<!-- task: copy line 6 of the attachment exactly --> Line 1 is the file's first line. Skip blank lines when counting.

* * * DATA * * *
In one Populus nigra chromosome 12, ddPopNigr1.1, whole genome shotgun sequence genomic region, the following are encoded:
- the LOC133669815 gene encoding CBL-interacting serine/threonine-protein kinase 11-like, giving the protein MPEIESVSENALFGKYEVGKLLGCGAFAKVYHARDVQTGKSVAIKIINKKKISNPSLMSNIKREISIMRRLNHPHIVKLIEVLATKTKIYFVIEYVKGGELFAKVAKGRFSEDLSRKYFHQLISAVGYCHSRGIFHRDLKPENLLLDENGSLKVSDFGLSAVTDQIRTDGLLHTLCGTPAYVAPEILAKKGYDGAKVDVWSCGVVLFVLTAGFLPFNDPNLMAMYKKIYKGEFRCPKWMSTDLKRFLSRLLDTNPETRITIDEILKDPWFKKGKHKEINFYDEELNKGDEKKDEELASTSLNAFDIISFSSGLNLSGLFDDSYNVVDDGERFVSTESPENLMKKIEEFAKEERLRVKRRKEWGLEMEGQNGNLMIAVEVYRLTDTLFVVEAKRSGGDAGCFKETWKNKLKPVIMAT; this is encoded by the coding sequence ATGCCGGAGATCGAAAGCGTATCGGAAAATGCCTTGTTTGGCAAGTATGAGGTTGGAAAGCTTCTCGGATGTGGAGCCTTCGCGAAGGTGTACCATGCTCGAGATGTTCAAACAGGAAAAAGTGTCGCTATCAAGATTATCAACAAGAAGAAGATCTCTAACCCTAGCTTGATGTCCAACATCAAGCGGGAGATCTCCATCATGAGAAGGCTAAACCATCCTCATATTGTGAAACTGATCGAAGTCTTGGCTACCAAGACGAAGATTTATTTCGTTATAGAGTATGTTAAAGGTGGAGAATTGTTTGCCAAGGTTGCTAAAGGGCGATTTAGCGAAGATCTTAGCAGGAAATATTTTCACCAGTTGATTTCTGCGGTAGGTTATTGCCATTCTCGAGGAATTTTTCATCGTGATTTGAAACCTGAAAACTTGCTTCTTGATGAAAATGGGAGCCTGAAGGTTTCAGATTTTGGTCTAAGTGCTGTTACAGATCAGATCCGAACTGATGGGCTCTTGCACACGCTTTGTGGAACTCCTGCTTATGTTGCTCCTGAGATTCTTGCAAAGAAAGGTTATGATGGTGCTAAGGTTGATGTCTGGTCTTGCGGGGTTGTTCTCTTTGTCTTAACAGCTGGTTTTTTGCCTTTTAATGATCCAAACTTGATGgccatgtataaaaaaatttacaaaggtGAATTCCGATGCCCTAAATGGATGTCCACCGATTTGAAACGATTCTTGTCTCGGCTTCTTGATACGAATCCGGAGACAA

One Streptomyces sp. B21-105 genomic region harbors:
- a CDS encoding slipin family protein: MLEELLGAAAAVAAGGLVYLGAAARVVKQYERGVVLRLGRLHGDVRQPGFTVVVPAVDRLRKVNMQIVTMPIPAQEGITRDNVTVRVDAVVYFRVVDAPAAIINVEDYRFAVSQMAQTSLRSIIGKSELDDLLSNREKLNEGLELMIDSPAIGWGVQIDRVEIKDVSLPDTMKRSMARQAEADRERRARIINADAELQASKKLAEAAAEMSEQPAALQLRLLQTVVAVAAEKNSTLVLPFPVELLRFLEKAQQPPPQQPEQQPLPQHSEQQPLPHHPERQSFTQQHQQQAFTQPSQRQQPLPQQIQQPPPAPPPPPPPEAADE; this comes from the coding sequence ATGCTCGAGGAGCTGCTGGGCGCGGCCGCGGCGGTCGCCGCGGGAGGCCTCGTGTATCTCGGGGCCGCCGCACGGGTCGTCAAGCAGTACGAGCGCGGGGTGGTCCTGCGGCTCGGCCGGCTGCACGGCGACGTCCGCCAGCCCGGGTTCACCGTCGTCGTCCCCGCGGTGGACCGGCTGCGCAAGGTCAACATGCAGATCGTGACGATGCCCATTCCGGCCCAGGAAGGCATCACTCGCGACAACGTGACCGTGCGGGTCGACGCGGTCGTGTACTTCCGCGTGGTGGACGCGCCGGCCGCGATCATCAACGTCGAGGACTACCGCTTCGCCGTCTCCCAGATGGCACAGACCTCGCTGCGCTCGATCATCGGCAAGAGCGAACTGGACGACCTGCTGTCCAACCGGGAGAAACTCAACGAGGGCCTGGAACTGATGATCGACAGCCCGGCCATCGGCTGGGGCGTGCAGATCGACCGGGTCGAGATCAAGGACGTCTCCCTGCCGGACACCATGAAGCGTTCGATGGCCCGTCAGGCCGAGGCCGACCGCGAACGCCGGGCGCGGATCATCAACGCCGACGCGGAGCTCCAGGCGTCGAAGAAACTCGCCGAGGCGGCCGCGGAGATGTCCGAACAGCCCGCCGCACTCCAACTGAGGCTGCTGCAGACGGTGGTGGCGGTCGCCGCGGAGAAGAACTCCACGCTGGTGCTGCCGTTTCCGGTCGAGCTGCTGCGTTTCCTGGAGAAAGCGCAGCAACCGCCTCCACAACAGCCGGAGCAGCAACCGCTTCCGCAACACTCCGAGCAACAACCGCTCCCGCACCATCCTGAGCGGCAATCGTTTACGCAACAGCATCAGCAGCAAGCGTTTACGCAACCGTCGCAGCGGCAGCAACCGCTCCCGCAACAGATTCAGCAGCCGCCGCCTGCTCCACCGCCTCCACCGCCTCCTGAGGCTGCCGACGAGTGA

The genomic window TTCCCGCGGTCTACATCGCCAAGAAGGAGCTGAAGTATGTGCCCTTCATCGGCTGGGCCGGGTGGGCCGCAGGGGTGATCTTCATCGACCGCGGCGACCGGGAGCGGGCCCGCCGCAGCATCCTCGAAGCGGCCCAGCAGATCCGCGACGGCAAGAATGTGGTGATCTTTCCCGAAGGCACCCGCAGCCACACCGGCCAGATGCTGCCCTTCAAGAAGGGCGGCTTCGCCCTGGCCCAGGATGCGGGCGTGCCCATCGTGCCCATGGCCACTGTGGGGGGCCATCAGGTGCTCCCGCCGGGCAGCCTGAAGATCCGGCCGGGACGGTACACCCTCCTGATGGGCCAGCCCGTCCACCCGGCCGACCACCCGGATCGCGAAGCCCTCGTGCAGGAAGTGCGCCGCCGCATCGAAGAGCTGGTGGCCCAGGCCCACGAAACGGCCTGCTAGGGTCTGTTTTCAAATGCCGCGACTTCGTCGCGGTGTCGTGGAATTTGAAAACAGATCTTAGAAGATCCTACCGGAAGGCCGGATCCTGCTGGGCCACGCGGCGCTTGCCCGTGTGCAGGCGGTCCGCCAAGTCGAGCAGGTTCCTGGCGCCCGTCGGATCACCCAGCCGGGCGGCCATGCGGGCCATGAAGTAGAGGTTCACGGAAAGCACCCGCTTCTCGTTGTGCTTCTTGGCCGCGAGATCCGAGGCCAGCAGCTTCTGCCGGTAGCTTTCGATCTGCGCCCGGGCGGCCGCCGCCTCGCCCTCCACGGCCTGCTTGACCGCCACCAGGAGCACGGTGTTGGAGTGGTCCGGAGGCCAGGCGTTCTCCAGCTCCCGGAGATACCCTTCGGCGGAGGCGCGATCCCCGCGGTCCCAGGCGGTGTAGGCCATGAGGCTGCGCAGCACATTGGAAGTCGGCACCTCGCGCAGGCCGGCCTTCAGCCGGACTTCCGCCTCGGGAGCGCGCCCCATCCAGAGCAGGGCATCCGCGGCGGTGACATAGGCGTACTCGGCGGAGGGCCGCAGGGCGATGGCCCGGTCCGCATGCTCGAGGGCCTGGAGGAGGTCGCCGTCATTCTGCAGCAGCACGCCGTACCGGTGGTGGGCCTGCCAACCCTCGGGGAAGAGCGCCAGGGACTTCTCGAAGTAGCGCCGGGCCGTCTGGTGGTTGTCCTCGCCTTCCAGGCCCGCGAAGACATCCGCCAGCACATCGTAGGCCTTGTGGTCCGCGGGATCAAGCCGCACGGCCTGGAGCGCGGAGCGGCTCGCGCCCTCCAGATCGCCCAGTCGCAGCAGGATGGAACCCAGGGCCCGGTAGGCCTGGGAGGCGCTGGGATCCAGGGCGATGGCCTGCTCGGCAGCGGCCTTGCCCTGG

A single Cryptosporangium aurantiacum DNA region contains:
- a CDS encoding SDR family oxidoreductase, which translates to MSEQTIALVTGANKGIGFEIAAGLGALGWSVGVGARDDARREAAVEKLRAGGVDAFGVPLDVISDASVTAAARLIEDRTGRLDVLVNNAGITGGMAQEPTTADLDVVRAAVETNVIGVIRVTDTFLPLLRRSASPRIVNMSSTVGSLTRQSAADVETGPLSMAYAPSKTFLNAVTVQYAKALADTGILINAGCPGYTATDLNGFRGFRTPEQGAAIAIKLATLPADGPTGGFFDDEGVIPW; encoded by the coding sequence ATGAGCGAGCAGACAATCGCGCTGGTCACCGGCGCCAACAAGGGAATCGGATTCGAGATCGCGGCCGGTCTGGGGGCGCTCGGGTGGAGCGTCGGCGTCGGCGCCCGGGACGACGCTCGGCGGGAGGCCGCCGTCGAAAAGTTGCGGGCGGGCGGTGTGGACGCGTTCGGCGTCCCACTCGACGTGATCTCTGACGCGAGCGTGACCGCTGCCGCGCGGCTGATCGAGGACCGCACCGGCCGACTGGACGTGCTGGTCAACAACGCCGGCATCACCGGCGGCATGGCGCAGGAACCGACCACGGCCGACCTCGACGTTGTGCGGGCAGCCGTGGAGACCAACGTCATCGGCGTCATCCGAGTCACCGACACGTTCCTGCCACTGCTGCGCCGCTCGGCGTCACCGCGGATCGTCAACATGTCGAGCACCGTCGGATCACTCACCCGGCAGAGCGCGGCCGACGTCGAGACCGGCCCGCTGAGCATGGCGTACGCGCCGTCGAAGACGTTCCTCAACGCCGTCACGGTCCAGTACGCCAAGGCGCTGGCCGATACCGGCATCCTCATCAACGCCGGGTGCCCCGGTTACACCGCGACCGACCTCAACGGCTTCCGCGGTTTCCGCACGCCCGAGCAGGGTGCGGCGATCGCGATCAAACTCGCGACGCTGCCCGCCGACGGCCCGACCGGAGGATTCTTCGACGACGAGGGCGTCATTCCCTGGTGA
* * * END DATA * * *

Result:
A single Cryptosporangium aurantiacum DNA region contains: